rolex watch accuracy
January 9, 2012 7:53 PM   Subscribe

Rolex watch accuracy

i bought this rolex watch from a retailer in vegas about 5 years ago. it was given to my father-in-law as a birthday gift at that time. a couple of months ago he "re-gifted" it back to me.

it costed me over 7K at the time when i bought it and it's automatic self winding. so far it has worked well on my wist, except that, based on my observation, after i set it according to the standard time, it can run as many as 5 minutes ahead within 30 days. my question is that: is this sort of expected / normal for watches with this mechanism at this price point? should i expect something more accurate.

shall i bring this watch to repair shop? thanks for any suggestion...
posted by kingfish to Grab Bag (7 answers total) 1 user marked this as a favorite
A technician can re-calibrate the speed for you. When I first had mine, it ran about 5 min/month slow. Since I get a free cleaning whenever I'm near a certified Rolex dealer, I asked one about it and they calibrated it for free. Now it's about 5 min/month fast. I haven't bothered to ask about it again, since setting the time to my cell phone every couple of weeks is fine with me to have a watch I actually like to wear and look at.
posted by ctmf at 8:07 PM on January 9, 2012

(The good news is, it's been consistently keeping time at the slightly-fast rate for over 10 years, now. So if you can get the speed dialed in, you're probably good to go for a long time.)
posted by ctmf at 8:08 PM on January 9, 2012

No mechanical watch is as accurate as a quartz watch... sorry, not even a Rolex! You can't really expect much better than about 5 sec/day deviation. See here for an explanation of chronometer certification.
posted by drhydro at 8:38 PM on January 9, 2012 [3 favorites]

I'm far from an expert on Rolexes, but I like (much cheaper) mechanical watches. Rolexes are COSC certified, which is -4/+6 seconds per day. So your +10 seconds a day would be out of spec (although more than respectable for a mechanical watch). A watch maker will be able to re-regulate it for you.

A mechanical watch will gain/lose differently for different wearers (even to the point of being different depending on whether you leave it resting on its face or back each night). So even if they get it right in the lab, on your wrist it might still gain say +5, in which case you would return it and tell them it's still gaining +5 for your wear, and they'd set it right for you (but again, right within reason, it isn't quartz and is never going to be dead on).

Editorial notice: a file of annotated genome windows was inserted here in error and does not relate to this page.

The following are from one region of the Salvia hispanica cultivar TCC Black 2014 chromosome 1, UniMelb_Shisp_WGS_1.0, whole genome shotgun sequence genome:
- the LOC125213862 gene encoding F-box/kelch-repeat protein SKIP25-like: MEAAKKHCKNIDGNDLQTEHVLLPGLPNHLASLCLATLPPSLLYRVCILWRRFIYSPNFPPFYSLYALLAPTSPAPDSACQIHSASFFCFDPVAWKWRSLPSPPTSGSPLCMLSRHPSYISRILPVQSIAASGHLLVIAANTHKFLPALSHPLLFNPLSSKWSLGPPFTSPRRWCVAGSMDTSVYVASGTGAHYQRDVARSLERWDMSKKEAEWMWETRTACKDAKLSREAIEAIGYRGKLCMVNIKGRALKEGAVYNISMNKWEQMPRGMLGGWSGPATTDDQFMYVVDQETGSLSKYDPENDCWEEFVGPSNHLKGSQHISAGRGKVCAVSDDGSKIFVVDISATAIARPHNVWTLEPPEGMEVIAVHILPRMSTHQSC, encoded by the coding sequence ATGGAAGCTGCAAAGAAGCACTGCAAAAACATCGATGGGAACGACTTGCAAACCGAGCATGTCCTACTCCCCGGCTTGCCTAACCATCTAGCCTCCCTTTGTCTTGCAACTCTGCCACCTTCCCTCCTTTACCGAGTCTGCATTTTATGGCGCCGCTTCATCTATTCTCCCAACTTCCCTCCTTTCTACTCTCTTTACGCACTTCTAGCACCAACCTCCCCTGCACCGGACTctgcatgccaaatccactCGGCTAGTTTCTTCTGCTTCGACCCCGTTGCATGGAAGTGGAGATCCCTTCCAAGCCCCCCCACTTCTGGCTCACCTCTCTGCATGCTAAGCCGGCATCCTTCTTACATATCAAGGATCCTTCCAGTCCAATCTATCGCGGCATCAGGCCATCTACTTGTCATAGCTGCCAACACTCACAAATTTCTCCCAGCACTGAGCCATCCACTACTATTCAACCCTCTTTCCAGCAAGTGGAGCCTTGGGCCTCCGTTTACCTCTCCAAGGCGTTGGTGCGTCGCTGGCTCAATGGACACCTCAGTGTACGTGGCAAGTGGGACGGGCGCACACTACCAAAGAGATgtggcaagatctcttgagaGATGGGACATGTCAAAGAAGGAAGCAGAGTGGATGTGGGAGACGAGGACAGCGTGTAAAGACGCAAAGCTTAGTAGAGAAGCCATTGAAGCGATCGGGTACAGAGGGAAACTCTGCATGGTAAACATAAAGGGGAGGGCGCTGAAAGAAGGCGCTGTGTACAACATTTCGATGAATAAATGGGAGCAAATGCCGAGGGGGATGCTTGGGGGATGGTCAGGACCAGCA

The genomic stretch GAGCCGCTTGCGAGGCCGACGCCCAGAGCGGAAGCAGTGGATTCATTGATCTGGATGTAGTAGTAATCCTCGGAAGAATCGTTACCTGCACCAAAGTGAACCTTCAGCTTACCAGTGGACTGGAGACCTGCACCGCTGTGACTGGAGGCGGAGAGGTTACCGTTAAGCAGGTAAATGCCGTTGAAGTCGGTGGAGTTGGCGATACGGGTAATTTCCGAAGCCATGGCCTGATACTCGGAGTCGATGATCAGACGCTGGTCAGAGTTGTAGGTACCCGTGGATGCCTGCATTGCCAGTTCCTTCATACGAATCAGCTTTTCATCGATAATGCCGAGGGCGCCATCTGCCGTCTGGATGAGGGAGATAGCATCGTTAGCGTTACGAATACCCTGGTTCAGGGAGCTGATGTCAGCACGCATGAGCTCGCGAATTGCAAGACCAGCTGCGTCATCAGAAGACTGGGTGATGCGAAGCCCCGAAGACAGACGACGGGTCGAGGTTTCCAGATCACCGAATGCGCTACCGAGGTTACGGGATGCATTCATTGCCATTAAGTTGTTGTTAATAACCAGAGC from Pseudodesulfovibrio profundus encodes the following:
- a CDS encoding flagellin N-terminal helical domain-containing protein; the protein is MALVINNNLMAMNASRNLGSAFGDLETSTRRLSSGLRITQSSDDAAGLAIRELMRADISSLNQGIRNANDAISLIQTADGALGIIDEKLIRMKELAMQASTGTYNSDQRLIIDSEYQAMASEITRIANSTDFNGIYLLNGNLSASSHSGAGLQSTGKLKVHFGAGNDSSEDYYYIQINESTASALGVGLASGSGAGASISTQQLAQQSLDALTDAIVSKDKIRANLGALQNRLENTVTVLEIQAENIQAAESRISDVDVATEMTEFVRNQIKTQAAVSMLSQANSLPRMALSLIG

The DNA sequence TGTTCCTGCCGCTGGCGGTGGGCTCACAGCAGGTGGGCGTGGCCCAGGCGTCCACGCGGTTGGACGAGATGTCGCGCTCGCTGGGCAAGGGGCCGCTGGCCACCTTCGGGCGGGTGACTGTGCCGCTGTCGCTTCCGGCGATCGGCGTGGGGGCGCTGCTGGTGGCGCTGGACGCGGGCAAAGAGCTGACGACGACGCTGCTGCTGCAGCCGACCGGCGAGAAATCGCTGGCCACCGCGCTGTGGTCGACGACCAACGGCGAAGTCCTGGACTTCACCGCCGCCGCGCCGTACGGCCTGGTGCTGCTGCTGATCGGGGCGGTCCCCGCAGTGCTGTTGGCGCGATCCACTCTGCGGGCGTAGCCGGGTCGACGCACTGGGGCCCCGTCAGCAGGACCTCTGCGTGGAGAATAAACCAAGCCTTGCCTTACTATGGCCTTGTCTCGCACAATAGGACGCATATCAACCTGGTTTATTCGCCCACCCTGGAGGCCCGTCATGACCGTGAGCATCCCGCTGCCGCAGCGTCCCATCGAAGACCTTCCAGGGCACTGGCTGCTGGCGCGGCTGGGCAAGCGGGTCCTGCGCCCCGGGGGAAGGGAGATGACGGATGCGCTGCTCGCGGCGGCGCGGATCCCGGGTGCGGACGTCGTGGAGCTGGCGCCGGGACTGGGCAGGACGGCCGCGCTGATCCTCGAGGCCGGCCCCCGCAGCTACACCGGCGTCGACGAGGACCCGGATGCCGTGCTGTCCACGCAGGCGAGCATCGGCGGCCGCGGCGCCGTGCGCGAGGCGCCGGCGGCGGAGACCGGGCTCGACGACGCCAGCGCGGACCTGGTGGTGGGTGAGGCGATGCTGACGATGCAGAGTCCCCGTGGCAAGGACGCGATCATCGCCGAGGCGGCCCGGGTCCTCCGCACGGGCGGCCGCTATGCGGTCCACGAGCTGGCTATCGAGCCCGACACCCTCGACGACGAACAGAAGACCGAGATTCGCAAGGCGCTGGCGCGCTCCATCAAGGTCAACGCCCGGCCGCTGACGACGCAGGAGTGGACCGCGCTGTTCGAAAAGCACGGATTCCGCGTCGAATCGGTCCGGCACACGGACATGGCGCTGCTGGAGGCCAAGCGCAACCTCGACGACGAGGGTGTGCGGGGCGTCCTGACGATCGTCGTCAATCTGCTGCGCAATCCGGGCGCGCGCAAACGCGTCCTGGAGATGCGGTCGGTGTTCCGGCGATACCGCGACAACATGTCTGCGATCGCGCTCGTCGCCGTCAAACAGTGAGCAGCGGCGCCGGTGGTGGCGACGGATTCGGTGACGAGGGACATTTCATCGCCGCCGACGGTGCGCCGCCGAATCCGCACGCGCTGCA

Also after 5 years your watch is due a service anyway, I think it's about 5 years for Rolex, this would involve it getting regulated plus also re-lubricated and the like, and will cost a shit-ton of money ($350-500+).
posted by markr at 8:40 PM on January 9, 2012 [1 favorite]

I have a mechanical TAG and it has never been inaccurate (because I don't wear it on weekends, it runs down and so I have to reset the time every Monday). I do have it serviced every 3-5 years when it quits running. I have noticed that the accuracy degrades over time after it has been serviced. Service is usually about $200. Pretty much the price of having a watch that ticks. I love mechanical watches but I think you have to accept that, while accurate, they may not be as accurate as a $20 Timex quartz.
posted by Carbolic at 9:37 PM on January 9, 2012

Sorry to tell you, the Rolex is not a precision timepiece (though the Swiss watchmaker will tell you it is.) I have many, sell many and owned many personally. As they get older they tend to lose or gain more time. You can have it calibrated, but keep in mind it will slowly lose or gain time (the bearings may slowly wear down and will cause a change as well as many other factors as the watch ages.) The way you put the watch down at night (or when you are not wearing it) makes a difference. If you lay it flat, on its side where the stem is or on its side where there is not makes it gain time or slow down. I suggest you invest in a watch winder to keep the watch in.

Good luck!!
posted by Yellow at 6:05 AM on January 10, 2012

Service it. They'll clean, lube, regulate/calibrate and demagnetize it.
Barring that, as Yellow mentions, try keeping it different positions when it's not on your wrist: face down, face up, on its side one way, etc.

I don't know if this, with the part about "face up = speed up / on the side = seconds slide" pertains to every model, but it suggests the same basic concept.

Even after forking the dough to get it serviced and spending time trying to find the best ways of keeping it accurate, you'll have to realize that it's a mechanical device. Learn to live with it, and love it. If it's pretty consistently running ahead 5 minutes every month, you might just find yourself adopting a new ritual when setting it back, or making up a story about time and the future.

I mean, shit. Maybe the watch isn't the problem, but you are and it's the world that's too slow for you. Or make yourself only make adjustments when you find yourself wanting a do-over in life as a break and a breather or have experienced something worth repeating.
posted by herrdoktor at 7:50 PM on January 10, 2012 [1 favorite]

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